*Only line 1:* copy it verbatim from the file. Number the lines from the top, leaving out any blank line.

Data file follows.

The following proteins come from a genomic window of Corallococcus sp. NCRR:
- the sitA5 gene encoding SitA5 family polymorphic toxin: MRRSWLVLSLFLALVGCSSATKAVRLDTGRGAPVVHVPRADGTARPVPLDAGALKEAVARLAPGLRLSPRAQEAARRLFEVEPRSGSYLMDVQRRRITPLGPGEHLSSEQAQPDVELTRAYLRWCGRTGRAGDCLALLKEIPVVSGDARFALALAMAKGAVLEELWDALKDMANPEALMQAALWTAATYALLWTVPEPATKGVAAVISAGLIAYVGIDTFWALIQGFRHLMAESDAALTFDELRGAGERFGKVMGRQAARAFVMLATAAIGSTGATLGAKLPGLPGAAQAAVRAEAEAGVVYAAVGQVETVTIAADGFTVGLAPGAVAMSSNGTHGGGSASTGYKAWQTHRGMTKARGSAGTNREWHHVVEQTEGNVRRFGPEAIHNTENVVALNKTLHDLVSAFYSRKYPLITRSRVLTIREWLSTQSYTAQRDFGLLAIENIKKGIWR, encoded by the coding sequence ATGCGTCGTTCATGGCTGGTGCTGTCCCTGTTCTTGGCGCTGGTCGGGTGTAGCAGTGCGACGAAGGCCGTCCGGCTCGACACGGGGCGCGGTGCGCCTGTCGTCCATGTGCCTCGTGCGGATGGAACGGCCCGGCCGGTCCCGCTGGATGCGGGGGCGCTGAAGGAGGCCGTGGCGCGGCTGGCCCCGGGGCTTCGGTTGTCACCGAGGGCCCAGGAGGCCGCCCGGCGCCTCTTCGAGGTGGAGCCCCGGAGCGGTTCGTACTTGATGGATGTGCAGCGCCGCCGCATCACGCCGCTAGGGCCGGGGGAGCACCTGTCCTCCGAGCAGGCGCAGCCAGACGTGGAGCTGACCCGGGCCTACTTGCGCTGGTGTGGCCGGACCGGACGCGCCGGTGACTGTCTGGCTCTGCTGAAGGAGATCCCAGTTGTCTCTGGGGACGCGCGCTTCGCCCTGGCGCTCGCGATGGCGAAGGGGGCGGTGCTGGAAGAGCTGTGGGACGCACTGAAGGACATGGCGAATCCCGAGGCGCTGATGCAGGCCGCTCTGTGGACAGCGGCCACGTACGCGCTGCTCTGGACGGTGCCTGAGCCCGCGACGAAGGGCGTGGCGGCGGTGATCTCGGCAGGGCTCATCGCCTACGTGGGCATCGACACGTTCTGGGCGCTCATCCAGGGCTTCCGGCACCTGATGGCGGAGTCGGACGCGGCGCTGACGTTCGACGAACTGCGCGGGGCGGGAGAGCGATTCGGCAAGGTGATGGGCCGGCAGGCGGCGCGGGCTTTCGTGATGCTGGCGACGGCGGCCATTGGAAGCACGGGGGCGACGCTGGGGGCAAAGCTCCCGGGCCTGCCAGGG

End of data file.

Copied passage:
The following proteins come from a genomic window of Corallococcus sp. NCRR: